Mind, Body and Soul

SkiTrax - - Contents -

by Lori Mey­ers, Dr. Andy Reed and Beth Mans­field

War­riors, Come Out to Play - Part One of Two by Lori Mey­ers

Skiers are war­riors – out there in all sorts of con­di­tions and us­ing all the skills that ski­ing re­quires. You have plenty of choice to play with. In Part One of this ar­ti­cle, I'll start with the three War­riors. Try them and their vari­a­tions. Of course, re­spect your own lim­i­ta­tions and ap­ply align­ment ad­just­ments that work best for your body. Be a wise war­rior and choose what will make you strong, bal­anced, flex­i­ble, fo­cused and, above all, in­jury-free – all the as­pects of a good skier. There are no short­cuts – prac­tise with your heart, not your ego.

Within each of these, there are mod­i­fi­ca­tions you can choose and as well as adding your own to make the pose work for you. Play­ing with the war­riors will lead you to where you need to be and ben­e­fit most. Re­mem­ber it can change over time, so do not stop play­ing. Like ski­ing, yoga can be prac­tised for life. All vari­a­tions change the re­la­tion­ship of the up­per body to the lower body. It is good for the body to open at many dif­fer­ent an­gles.

Dif­fer­ent mus­cles have dif­fer­ent fi­bre di­rec­tions and some mus­cles have mul­ti­di­rec­tional fi­bres within the same mus­cle. Ev­ery­body has a dif­fer­ent genetic makeup, so mus­cle-fi­bre and soft-tis­sue length will vary, as will the skele­tal struc­ture that ef­fects joints and move­ment. Here are some vari­a­tions you might want to con­sider or go with the “clas­sic” style of pose.

War­rior I - Virab­hadrasana Vira (hero) bhadra (friend) asana (pose). Back leg is in neu­tral in­stead of ex­ter­nal ro­ta­tion and the heel is up off the floor. The knee can be off the floor in a high-lunge po­si­tion or on the floor for a low-lunge po­si­tion. I highly rec­om­mend do­ing these op­tions be­cause it is so sim­i­lar to the po­si­tion in Clas­sic ski­ing. The tra­di­tional form of the pose with the ex­ter­nal ro­ta­tion of the rear leg best re­flects skate ski­ing.

War­rior II - Palms up, hands on the hips or done with a part­ner clasp­ing the rear hands or wrists and lean­ing away from each other.

War­rior III - Arm po­si­tions can vary from reach­ing your fin­ger­tips to the floor, to prayer hands, to air­plane, to over­head. Done with a part­ner hold­ing join­ing hands out front to help with your bal­ance and add that el­e­ment of fun.


Lori Mey­ers, BPE, is a life coach and yoga/pi­lates in­struc­tor.

It's time to hit the gym! by Dr. Andy Reed

When the snow starts fall­ing, it's nat­u­ral to want to grab our skis and hit the trails with un­bri­dled en­thu­si­asm. We've waited pa­tiently through­out the fall months for the flakes to drop, and when they are here, we want to ski, ski, ski! Yet early-sea­son in­juries are com­mon­place and typ­i­cally re­lated to train­ing er­ror.

Ten­dini­tis is usu­ally a “too much, too soon” phe­nom­e­non, and can be hard to get rid of. Shin splints, ten­nis and golfer's el­bow, low-back pain, an­kle and shoul­der strains, and hip flexor and groin strains are all com­mon early-sea­son is­sues in cross-coun­try skiers. If we sub­ject our tis­sues to too much load be­fore they are con­di­tioned to han­dle it, then we run the risk of in­jury.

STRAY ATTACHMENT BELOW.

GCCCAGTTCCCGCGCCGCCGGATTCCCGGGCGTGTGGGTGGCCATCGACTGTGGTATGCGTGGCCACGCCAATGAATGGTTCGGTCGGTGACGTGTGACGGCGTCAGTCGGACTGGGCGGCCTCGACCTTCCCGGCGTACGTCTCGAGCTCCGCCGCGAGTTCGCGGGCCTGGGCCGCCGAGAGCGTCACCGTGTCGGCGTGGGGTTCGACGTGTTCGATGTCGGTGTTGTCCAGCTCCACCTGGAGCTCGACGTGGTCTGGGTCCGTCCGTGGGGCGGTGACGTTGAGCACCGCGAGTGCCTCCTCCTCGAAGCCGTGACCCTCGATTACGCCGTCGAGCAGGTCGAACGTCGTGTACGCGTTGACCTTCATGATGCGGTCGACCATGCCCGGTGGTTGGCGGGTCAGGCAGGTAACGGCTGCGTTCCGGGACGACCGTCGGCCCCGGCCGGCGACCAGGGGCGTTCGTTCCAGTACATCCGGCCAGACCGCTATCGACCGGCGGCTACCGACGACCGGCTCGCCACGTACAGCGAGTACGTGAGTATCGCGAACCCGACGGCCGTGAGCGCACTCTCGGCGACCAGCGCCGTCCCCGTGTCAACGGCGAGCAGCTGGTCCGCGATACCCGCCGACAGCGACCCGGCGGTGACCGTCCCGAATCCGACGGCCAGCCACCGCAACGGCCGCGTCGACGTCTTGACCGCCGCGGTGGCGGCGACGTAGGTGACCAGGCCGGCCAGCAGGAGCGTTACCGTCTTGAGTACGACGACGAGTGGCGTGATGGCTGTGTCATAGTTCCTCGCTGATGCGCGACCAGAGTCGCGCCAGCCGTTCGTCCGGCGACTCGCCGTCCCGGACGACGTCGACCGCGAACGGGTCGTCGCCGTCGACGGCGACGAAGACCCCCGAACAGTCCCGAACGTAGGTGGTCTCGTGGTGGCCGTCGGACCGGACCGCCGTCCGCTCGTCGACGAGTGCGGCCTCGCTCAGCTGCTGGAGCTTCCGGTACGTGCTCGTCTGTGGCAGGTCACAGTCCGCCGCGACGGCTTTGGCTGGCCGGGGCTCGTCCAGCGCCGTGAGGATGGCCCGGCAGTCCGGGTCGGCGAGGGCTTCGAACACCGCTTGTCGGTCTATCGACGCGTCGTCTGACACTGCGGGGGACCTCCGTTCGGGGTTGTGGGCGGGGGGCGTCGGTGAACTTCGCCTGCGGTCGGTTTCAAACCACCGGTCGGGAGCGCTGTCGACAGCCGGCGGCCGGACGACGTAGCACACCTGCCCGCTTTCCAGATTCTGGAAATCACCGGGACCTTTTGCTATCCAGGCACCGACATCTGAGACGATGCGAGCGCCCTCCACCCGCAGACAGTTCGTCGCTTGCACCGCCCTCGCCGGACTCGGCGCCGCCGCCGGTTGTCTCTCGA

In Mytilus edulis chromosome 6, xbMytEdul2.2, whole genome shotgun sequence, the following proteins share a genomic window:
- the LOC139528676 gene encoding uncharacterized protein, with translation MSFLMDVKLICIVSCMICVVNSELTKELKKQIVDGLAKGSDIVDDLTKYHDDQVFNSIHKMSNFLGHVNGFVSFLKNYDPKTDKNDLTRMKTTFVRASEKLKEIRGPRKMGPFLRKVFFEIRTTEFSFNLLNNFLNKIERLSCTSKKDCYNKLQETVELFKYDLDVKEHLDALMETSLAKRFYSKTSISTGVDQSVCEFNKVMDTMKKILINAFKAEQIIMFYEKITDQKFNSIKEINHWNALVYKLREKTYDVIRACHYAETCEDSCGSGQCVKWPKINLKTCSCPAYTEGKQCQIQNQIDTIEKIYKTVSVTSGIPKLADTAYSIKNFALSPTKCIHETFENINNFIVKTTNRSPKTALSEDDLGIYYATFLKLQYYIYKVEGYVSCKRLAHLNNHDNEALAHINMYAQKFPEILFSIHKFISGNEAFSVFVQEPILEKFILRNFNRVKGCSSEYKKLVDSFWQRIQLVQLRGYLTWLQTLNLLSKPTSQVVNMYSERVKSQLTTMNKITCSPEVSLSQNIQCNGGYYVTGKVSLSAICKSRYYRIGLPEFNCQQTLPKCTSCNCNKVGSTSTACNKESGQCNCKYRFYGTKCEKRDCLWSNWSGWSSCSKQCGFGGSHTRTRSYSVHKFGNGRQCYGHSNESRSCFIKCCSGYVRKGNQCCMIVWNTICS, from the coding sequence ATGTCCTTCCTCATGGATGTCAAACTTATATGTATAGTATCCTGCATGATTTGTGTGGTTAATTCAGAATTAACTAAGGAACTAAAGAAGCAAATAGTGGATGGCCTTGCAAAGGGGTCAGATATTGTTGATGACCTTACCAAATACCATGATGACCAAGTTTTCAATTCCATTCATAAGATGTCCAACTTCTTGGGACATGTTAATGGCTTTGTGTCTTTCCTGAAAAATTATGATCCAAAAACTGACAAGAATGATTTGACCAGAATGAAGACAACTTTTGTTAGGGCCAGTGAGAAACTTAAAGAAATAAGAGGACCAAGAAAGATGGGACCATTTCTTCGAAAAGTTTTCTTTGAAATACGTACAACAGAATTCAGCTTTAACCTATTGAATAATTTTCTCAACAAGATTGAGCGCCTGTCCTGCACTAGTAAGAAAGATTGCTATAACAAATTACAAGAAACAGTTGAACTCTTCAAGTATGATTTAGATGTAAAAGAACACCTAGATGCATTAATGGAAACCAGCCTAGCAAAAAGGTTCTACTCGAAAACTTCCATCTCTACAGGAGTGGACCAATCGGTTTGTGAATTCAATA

We can quan­tify load by look­ing at how much force we sub­ject a given tis­sue to, and how of­ten we sub­ject that tis­sue to that force. So it's easy to see that weak­ness in an area or sim­ply overzeal­ous train­ing fre­quency or vol­ume can lead to prob­lems. Our mus­cles and ten­dons adapt slowly, and we must be cog­nizant that this takes time. A pro­gres­sive but grad­ual in­crease in load­ing is what's needed, in­ter­spersed with pe­ri­ods of rest and re­cov­ery to al­low adap­ta­tions to take place.

One of the best ways to pre­pare for the ski sea­son is to hit the gym. If I'm hon­est, most peo­ple I speak with in en­durance sports would rather be out­doors do­ing their thing than locked in the weight room for hours, but there re­ally is no doubt that a bit of pre-sea­son strength train­ing can not only help to im­prove per­for­mance out there on the snow, but can also dra­mat­i­cally re­duce the risk of in­jury.

In a re­cent pa­per in the BJSM, Lauersen et al looked at just this as­pect of train­ing in a large sys­tem­atic re­view of more than 26,000 par­tic­i­pants. They showed that strength train­ing re­duced the fre­quency of sports in­juries to less than one-third, and that ap­prox­i­mately 50% of overuse in­juries could be pre­vented with ad­e­quate strength train­ing.

An ear­lier pa­per in En­durance Train­ing: Sci­ence & Prac­tice in 2012 looked at strength train­ing in un­trained, trained and elite-level en­durance ath­letes. They showed that strength train­ing has the abil­ity to change our mus­cle-fi­bre type from fast-twitch Type IIX fi­bres to more fa­tigue-re­sis­tant Type IIA fi­bres, along with im­por­tant im­prove­ments in ten­don stiff­ness and neu­ro­mus­cu­lar func­tion, which are as­so­ci­ated with bet­ter per­for­mance.

Fi­nally, Ronnes­tad et al in Scand J Med Sci Sport 2014 showed that heavy and ex­plo­sive strength train­ing could im­prove ex­er­cise econ­omy, lac­tate thresh­old, max­i­mal speed, anaer­o­bic ca­pac­ity and re­duce fa­tigue in en­durance ac­tiv­i­ties – all im­por­tant met­rics.

The bot­tom line here is that strength train­ing can not only make us bet­ter skiers, but can also sig­nif­i­cantly re­duce our risk of in­jury.

In the next is­sue, I will take a look at ex­actly what this train­ing might look like.

Dr. Andy Reed, sport-medicine physi­cian, Team physi­cian, Cana­dian cross-coun­try, biathlon and para-nordic ski teams

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